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The Department of Commerce said retail sales in the United States increased 0.3% during February from January, and were up 1.5% from a year earlier. The sequential growth number came in slightly ahead of the consensus estimate of 0.2% among economists polled by Thomson Reuters.
The Department of Labor said initial unemployment claims for the week ended March 8 declined by 9,000 to 315,000, which was better than the expected 330,000 new claims. The four-week moving average declined by 6,250 to 330,500.
Goldman Sachs cut its first-quarter GDP estimate for the United States by two-tenths to 1.5%. "Although February retail sales rose a bit more than expected, negative back revisions more than offset the front-month surprise," Chief Economist Jan Hatzius wrote in a note to clients.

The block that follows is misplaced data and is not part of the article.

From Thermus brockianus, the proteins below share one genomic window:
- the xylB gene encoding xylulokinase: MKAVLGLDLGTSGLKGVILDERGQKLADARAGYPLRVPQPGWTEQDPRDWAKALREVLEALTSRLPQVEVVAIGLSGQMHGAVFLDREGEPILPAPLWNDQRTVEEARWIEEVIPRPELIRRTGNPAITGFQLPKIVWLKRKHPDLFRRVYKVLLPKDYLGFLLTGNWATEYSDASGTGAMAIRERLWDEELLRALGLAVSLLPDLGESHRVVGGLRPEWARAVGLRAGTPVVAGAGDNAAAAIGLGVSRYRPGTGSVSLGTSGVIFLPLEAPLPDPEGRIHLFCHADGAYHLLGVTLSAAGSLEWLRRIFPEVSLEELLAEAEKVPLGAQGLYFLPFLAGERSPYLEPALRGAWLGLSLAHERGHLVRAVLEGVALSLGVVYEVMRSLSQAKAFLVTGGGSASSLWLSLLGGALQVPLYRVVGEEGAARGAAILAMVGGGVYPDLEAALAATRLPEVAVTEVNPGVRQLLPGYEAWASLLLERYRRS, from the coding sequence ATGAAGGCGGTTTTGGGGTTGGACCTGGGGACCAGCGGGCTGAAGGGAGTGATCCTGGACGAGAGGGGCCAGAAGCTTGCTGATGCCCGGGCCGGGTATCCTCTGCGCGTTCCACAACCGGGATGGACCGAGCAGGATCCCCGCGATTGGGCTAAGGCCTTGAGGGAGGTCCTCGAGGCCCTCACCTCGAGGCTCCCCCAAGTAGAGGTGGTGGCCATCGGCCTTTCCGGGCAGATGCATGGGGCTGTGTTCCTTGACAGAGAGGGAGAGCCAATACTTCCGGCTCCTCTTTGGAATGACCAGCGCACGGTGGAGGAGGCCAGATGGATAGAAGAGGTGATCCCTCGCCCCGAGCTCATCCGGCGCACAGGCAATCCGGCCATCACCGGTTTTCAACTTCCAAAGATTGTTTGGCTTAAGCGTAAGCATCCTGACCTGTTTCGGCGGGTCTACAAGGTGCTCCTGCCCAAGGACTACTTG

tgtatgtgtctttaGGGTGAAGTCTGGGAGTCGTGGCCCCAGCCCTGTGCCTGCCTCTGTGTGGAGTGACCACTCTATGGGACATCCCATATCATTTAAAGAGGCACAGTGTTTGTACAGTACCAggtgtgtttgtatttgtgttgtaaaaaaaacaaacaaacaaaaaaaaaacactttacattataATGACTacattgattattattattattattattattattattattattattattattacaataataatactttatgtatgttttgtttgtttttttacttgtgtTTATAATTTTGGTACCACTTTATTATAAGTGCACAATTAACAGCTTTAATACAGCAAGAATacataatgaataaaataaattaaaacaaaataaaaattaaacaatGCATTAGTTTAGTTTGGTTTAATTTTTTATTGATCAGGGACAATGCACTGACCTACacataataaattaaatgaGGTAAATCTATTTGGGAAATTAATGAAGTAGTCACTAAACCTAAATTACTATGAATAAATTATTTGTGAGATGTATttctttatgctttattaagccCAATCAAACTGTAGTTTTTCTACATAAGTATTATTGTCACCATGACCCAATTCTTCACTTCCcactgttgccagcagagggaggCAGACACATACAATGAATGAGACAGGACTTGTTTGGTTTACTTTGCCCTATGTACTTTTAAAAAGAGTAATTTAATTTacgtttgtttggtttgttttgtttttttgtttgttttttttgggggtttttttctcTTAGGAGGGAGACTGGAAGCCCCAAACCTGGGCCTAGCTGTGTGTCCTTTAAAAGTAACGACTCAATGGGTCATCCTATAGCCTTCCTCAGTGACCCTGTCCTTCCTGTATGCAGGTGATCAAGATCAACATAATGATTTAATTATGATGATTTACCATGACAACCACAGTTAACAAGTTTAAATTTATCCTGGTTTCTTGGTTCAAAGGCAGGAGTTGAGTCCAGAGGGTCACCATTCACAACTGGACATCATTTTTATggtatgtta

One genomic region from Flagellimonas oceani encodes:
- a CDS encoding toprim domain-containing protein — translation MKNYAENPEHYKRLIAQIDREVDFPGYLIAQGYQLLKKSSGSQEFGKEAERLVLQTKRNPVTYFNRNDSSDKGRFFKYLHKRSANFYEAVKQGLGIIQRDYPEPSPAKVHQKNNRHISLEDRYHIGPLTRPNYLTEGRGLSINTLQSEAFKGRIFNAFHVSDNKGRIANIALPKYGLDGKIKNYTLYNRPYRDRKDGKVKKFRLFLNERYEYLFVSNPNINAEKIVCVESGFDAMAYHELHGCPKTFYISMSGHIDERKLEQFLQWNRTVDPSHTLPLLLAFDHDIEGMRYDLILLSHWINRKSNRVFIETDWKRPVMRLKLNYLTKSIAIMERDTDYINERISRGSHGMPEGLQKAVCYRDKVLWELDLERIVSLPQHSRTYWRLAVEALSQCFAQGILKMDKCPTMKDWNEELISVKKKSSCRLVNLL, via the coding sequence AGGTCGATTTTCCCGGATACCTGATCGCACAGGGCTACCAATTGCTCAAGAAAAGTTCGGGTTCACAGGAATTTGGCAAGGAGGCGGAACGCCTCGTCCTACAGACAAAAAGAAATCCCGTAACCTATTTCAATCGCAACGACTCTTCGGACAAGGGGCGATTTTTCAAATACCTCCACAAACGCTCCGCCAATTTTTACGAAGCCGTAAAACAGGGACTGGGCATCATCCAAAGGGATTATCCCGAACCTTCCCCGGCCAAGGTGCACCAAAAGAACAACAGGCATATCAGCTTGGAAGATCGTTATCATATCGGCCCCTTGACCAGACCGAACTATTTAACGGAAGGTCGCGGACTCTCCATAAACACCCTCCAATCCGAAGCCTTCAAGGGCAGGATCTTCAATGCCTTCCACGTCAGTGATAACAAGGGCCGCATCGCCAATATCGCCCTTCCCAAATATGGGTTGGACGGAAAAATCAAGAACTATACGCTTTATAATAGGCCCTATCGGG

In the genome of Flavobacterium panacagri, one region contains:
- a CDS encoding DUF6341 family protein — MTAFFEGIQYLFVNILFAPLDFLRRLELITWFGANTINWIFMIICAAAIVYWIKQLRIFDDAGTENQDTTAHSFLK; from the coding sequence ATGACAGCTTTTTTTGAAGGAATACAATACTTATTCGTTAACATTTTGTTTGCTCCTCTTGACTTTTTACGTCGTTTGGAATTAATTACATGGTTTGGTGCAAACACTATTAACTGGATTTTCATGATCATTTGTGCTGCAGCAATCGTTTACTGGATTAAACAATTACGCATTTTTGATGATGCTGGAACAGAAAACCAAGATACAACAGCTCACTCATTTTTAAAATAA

The recent pattern of lackluster data out of China continued, with industrial output during January and February was up 8.6% from a year earlier, however, that was the slowest growth rate since April 2009.
The KBW Bank Index (I:BKX) was down 0.8% to 69.93, with all 24 component stocks ending with declines.